KUALA LUMPUR (March 21): Finance Minister Lim Guan Eng welcomed the proposed development of the Kulim International Airport as it is privately funded and will help spur economic growth in that region.
The former Penang chief minister also had no qualms about the northern corridor of peninsular Malaysia increasing its international airports to three with the Kulim project, although he acknowledged the need for a feasibility study to be conducted for the proposal.
"There is no issue," said Lim at a press conference at the Parliament lobby here. "I think Penang has done its own feasibility study [for the Penang airport expansion]. We will have to wait for [the same from] Kedah."
From the funding perspective, Lim said the proposal is in line with previous announcement by the government to privatise infrastructure assets.
"Yes, [the project] raises questions if observed from the perspective where a grant is issued by the government. But it is [to be funded via] PFI (private funding initiatives)," Lim said.
"In this aspect, the PFI effort is still ongoing," said Lim, who revealed that it is a joint effort involving both the federal and state governments.
Lim went on to say that if a private party is confident of investing in the project, it is proof of rising investor confidence towards the Malaysian government and the state of Kedah.
"It is a good thing because it can spur economic growth and create more job opportunities," he said. "I view it positively."
The proposed RM1.6 billion Kulim International Airport will be the third international airport in the north of West Malaysia after the Langkawi International Airport and the Penang International Airport in Bayan Lepas.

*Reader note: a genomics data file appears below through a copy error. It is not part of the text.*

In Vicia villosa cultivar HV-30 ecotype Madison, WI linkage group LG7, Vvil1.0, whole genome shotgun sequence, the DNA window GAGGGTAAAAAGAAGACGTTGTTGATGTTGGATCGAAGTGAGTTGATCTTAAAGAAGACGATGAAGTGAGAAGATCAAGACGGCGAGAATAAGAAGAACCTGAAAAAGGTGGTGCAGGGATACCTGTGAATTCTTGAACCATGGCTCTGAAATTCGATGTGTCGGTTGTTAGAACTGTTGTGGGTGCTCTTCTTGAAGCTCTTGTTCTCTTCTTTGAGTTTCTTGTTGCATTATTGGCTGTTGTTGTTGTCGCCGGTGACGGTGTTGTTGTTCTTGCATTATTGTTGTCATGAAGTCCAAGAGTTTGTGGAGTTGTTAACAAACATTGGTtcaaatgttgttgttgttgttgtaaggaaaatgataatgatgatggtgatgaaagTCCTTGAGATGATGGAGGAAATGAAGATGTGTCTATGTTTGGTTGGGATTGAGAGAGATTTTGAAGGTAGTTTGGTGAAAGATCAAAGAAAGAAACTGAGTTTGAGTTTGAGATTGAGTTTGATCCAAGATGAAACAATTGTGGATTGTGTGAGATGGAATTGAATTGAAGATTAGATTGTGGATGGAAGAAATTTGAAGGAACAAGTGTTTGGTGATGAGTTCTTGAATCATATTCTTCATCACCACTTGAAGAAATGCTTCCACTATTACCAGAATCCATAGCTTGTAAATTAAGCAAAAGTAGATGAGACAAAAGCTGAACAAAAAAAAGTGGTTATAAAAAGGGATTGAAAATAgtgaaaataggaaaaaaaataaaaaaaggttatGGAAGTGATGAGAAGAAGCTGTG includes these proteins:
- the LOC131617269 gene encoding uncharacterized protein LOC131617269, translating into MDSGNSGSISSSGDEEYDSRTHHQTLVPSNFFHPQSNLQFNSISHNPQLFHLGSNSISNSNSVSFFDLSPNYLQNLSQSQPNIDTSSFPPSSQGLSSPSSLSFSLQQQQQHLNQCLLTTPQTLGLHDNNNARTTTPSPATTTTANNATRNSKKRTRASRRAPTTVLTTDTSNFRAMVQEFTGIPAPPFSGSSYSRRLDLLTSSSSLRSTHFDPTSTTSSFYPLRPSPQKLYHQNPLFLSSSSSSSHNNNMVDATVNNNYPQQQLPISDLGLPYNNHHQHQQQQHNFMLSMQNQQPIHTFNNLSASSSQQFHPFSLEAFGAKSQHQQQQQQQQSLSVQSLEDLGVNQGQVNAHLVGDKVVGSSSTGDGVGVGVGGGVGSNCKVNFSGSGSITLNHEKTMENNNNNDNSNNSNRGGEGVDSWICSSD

On news of the proposed Kulim airport, Penang chief minister Chow Kon Yeow reportedly called for feasibility studies to be conducted to evaluate the necessity of the development, highlighting the short 40-minute drive from the proposed site to the Penang airport.
Amid overcapacity, the Penang International Airport is currently slated to undergo an expansion to handle 16 million passengers annually from 6.5 million passengers presently, at a cost of around RM1.3 billion — also funded via PFI.
On related matters, Lim said he agrees with the view of Prime Minister Tun Dr Mahathir Mohamad that another bridge should be built at the Malaysia-Singapore Causeway in light of the heavy traffic congestion currently experienced in the existing two bridges.
"I agree that there is a need to build one more bridge to Singapore," said Lim. "But that depends on Singapore. And this issue, I believe will be brought up by the Foreign Affairs Minister."
On March 19, Dr Mahathir said during Invest Malaysia 2019 that Malaysia and Singapore need "at least three to four" bridges, citing how Penang, which has less traffic flow, also plans to build a third connecting road to the mainland.
The proposed development of a third Malaysia-Singapore bridge has raised questions of how it will be funded. In the past, the Malaysian government had to incur high cancellation costs of over RM257.4 million to terminate the RM1.1 billion Crooked Bridge project due to legal implications with Singapore.